Thankfully I was programming in Perl which means I had a flexible language to work with. The solution was to redefine MIME::Lite’s send method like so:


no warnings "redefine";
*MIME::Lite::send = *MIME::Lite::as_string;
use warnings "redefine";

What this does is firstly to turn off warnings for redefines. If you use warnings in your Perl programming you will get a runtime warning when you redefine a subroutine or method and we don’t want that warning as we fully intend to do this. Do note that the warnings on redefine are re-enabled immediately once we’re done though.

After we’ve ensured that Perl wont raise a warning we go ahead and redefine the send() method. In this case we redefine it to MIME::Lite’s own as_string method which simply returns the entire email, headers and body, as a single string. The code which calls send() captures the return value and sends it up the calling stack so we will get this back. Even though the code expects to be sending back true or false the fact that Perl doesn’t do strict variable typing means we can do this safely. You can redefine to anything. It’s fairly common to redefine to something as simple as sub { return $_[0] } but in this case MIME::Lite has as_string so we used that.

With this in place I was free to simply call higher level methods in the classes and objects which were in turn using MIME::Lite objects to send email and safely test the resulting emails.

Posted in Code, Email, Perl, Testing

Why you should learn perl programming

Last weekend I attended the London Perl Workshop. One of the discussions was centred on the state of the jobs market for Perl programmers.

If you listen to many in the media and those who measure the popularity of programming languages Perl might not seem like the best choice for someone who is considering a career in programming. You might well end up considering that Java, C, Python or even PHP are where you should be focusing and certainly the first three are good bets however what you would be missing is that there is a very strong demand in the real jobs market for Perl developers.

Not only is there strong demand but pay rates are also very good as that demand is generally from successful companies. Moreover those who program in Perl benefit from the availability of a vast range of well written libraries on the CPAN which make it easier to produce high quality code that is easy to maintain. The days when you might reasonably fear that Perl programming resulted in spaghetti code not even the author could maintain are long gone. Modern perl programming produces clear code with well established standards which mean large teams are able to work well together.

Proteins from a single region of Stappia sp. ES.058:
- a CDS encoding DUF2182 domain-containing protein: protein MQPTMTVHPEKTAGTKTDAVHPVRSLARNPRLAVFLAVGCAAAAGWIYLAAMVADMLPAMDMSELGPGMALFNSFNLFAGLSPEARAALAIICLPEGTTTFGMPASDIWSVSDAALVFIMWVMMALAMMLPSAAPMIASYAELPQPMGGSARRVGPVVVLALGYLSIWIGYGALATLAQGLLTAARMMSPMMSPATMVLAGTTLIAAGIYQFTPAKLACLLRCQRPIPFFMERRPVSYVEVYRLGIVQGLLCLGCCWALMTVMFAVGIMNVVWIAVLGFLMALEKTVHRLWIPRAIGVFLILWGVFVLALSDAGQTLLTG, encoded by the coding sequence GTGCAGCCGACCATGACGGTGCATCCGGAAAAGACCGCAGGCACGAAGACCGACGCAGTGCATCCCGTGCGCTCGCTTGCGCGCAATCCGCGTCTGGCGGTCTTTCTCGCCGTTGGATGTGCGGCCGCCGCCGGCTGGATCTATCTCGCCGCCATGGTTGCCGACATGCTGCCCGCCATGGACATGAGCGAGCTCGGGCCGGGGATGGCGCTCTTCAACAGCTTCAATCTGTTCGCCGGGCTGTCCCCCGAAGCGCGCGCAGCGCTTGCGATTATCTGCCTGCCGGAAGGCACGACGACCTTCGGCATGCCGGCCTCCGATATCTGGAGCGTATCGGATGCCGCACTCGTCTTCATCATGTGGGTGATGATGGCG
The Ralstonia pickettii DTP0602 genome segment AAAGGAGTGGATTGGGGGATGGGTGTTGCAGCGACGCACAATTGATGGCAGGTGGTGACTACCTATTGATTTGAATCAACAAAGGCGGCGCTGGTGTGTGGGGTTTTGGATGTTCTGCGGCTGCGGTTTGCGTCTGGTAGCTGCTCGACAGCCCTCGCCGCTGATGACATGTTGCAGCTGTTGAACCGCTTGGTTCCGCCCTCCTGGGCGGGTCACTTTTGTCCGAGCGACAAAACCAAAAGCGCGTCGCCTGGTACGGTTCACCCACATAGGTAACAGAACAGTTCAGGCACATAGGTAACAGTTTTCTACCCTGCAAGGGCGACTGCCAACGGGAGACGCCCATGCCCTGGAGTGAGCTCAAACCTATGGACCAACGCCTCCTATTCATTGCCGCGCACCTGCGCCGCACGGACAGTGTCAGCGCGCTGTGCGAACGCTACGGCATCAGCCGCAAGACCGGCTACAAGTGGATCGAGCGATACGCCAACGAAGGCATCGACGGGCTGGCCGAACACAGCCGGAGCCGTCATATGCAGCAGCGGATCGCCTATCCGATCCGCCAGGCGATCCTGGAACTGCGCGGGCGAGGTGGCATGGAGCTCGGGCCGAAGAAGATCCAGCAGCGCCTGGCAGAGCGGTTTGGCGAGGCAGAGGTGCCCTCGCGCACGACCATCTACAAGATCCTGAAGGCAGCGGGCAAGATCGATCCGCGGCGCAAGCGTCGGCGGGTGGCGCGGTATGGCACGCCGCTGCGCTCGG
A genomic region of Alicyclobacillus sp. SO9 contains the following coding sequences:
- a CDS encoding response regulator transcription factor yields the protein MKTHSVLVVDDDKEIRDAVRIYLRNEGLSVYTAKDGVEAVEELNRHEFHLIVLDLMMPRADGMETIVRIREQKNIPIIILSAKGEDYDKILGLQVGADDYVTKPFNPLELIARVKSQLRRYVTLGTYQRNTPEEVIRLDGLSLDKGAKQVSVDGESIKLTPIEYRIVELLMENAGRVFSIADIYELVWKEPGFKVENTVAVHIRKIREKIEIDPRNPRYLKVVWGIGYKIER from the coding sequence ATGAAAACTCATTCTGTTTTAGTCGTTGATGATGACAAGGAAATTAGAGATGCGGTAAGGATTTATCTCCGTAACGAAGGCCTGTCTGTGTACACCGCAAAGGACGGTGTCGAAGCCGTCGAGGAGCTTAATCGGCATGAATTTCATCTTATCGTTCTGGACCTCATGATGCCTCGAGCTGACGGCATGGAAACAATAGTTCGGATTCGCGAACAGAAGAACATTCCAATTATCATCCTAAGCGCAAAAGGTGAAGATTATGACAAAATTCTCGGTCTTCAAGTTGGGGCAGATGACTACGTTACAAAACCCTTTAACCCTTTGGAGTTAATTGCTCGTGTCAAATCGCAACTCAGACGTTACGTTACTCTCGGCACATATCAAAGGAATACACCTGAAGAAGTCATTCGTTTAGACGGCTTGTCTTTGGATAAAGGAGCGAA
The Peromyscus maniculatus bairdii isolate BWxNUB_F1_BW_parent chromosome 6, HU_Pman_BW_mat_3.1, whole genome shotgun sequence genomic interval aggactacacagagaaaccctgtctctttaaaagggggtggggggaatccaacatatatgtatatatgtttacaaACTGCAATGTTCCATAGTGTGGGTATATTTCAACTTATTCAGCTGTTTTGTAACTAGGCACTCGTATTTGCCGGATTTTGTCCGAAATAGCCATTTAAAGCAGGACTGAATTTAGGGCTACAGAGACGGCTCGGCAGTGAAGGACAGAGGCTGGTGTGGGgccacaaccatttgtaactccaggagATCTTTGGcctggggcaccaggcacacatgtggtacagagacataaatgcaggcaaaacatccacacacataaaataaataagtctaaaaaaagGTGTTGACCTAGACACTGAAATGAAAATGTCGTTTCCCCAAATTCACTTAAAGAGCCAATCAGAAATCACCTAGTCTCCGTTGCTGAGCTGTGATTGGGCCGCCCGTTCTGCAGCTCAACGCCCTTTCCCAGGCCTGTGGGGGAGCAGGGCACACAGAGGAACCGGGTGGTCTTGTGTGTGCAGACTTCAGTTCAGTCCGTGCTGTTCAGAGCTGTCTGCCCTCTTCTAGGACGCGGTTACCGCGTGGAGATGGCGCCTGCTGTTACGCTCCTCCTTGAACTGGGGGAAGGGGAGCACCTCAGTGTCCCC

I recently found myself having to dig into a very large Perl codebase (over 100,000 lines of code) which is already nearly 10 years old. One might expect that this was a painful experience but in fact that was far from the truth. The code was clear, readable and easy to update without fear of breaking things.

The fact that Perl has a fantastic testing framework (courtesy of CPAN) makes life even better as it is easy to write and maintain a suite of tests to ensure that changes to the software do exactly what is expected and do not have unexpected results.

Of course Perl is a Free Software/Open Source language so you get all the benefits of continuous development with an immediate focus on what developers and those who employ them actually need and of a dynamic and, mostly, friendly and intelligent community around the language.

UKFSN uses the LAMP stack and here the P is definitely Perl.

Posted in Uncategorized

Preventing SMTP Auth abuse

One of the biggest problems I have had to deal with over the past few years has been abuse of authenticated SMTP. Spammers occasionally manage to obtain a customer’s username and password and use these to send email via our servers with authenticated SMTP.

It’s not as easy to prevent this as it is to prevent other attempts to block spammers as we need to ensure that genuine customers are able to send email without problems. The solution is not however enormously difficult and a discussion I had today has encouraged me to publish the generic bits of it so others can use it or pick holes as appropriate.

WordPress does horrible things to the code indenting so you’ll need to forgive the horrible style.

#!/usr/bin/perl
use Tie::Hash::Expire;
use File::Tail;

if ( $> != 0 ) {
    die "You must be root to run this command";
}
my %seen = ();
tie %seen, 'Tie::Hash::Expire', { expire_seconds => 1200 };
my $line = undef;
my $log = File::Tail->new(name => "/var/log/mail.log", tail => -1);
while ($line = $log->read) {
    next unless $line =~ /: client=.*\[(.*)\], sasl_method=(.*), sasl_username=(.*)/;
    my $ip = $1;
    my $user = $3;
    $user =~ s/, sasl_sender=.*$//;

    $seen->{$user}->{$ip}++;

    my $size = keys %{$seen->{$user}};
    if ($size > 2 ) {
        # "Customer $user looks like they have been compromised\n";
        my ($l, $d) = split /@/, $user;
        if ( $d ) {
            # full email address - local part is $l and domain is $d
            # XXX Do something here to suspend the account - change password?
        }
    }
    else {
        # just a username. Again suspend it
    }
 }

This should be fairly clear. All it does is to tail the mail log file and track the sasl login and the IP address of the client connection. If the same user login connects to the authenticated SMTP service from more than 2 client IP addresses within a short time some action is taken to suspend the account.

On our real implementation of this there is a further check on the client IP address so that we don’t track connections if we recognise the IP address as belonging to a customer broadband connection.

Posted in Code, Email, Perl, Postfix, SPAM